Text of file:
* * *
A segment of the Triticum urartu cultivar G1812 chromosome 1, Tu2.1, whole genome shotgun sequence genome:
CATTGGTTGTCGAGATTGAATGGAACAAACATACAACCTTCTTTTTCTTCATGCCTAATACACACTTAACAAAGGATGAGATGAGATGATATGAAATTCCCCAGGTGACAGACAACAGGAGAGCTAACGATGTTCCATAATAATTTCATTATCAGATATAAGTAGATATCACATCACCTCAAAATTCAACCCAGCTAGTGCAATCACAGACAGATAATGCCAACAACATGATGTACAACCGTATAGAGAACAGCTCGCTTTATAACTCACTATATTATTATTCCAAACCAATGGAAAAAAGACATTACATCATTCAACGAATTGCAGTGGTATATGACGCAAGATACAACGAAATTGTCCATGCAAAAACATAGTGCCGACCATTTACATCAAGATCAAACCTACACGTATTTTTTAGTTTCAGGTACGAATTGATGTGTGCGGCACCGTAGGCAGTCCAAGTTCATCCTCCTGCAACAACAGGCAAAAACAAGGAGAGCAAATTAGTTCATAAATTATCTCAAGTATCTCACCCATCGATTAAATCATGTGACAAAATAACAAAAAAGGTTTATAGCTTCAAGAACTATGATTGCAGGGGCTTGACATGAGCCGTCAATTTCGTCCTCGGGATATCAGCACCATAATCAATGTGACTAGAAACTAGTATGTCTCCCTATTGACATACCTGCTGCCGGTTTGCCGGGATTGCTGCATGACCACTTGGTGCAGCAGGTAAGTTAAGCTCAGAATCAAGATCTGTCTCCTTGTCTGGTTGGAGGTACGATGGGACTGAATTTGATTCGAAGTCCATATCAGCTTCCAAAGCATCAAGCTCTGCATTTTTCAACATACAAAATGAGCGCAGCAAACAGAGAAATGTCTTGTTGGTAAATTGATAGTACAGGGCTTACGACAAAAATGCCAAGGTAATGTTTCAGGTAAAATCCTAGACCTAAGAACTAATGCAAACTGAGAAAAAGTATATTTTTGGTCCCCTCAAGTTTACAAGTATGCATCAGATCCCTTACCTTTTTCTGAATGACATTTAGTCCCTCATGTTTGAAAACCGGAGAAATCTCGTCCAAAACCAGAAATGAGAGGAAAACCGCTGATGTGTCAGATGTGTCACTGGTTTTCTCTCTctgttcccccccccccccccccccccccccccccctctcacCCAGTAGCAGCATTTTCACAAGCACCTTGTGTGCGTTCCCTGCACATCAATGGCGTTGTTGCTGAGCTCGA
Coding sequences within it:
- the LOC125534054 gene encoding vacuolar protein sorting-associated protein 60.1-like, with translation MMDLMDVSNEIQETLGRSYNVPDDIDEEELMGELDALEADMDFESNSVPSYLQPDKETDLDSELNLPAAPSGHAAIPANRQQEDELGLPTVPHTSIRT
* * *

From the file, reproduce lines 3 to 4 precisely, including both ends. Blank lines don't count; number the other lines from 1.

Coding sequences within it:
- the LOC125534054 gene encoding vacuolar protein sorting-associated protein 60.1-like, with translation MMDLMDVSNEIQETLGRSYNVPDDIDEEELMGELDALEADMDFESNSVPSYLQPDKETDLDSELNLPAAPSGHAAIPANRQQEDELGLPTVPHTSIRT